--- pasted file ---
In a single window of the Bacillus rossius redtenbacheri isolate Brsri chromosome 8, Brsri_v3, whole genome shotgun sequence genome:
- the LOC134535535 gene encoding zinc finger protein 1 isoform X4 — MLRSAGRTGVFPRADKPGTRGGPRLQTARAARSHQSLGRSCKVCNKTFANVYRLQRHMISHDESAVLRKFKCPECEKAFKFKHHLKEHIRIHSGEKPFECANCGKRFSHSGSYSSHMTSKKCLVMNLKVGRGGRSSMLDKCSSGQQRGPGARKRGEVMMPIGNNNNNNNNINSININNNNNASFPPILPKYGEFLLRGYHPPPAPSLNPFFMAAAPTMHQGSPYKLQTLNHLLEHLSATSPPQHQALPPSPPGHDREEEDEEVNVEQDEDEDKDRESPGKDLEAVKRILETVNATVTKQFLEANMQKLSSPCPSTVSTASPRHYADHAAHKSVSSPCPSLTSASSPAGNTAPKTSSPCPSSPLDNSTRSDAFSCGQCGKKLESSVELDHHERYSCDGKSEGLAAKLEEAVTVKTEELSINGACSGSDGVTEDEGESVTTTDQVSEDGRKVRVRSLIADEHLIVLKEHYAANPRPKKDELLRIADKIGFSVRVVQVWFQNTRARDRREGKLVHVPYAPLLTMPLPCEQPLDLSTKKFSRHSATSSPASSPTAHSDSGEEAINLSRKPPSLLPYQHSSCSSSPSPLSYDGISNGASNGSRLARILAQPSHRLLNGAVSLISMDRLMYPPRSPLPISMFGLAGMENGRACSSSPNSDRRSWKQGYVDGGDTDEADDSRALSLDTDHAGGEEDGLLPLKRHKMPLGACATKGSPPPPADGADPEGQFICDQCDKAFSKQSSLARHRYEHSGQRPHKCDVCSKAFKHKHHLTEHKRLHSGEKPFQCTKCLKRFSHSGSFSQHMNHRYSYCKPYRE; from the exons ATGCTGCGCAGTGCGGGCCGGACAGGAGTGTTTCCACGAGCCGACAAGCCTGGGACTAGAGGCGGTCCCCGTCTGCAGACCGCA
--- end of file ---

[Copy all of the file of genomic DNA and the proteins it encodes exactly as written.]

In a single window of the Bacillus rossius redtenbacheri isolate Brsri chromosome 8, Brsri_v3, whole genome shotgun sequence genome:
- the LOC134535535 gene encoding zinc finger protein 1 isoform X4 — MLRSAGRTGVFPRADKPGTRGGPRLQTARAARSHQSLGRSCKVCNKTFANVYRLQRHMISHDESAVLRKFKCPECEKAFKFKHHLKEHIRIHSGEKPFECANCGKRFSHSGSYSSHMTSKKCLVMNLKVGRGGRSSMLDKCSSGQQRGPGARKRGEVMMPIGNNNNNNNNINSININNNNNASFPPILPKYGEFLLRGYHPPPAPSLNPFFMAAAPTMHQGSPYKLQTLNHLLEHLSATSPPQHQALPPSPPGHDREEEDEEVNVEQDEDEDKDRESPGKDLEAVKRILETVNATVTKQFLEANMQKLSSPCPSTVSTASPRHYADHAAHKSVSSPCPSLTSASSPAGNTAPKTSSPCPSSPLDNSTRSDAFSCGQCGKKLESSVELDHHERYSCDGKSEGLAAKLEEAVTVKTEELSINGACSGSDGVTEDEGESVTTTDQVSEDGRKVRVRSLIADEHLIVLKEHYAANPRPKKDELLRIADKIGFSVRVVQVWFQNTRARDRREGKLVHVPYAPLLTMPLPCEQPLDLSTKKFSRHSATSSPASSPTAHSDSGEEAINLSRKPPSLLPYQHSSCSSSPSPLSYDGISNGASNGSRLARILAQPSHRLLNGAVSLISMDRLMYPPRSPLPISMFGLAGMENGRACSSSPNSDRRSWKQGYVDGGDTDEADDSRALSLDTDHAGGEEDGLLPLKRHKMPLGACATKGSPPPPADGADPEGQFICDQCDKAFSKQSSLARHRYEHSGQRPHKCDVCSKAFKHKHHLTEHKRLHSGEKPFQCTKCLKRFSHSGSFSQHMNHRYSYCKPYRE; from the exons ATGCTGCGCAGTGCGGGCCGGACAGGAGTGTTTCCACGAGCCGACAAGCCTGGGACTAGAGGCGGTCCCCGTCTGCAGACCGCA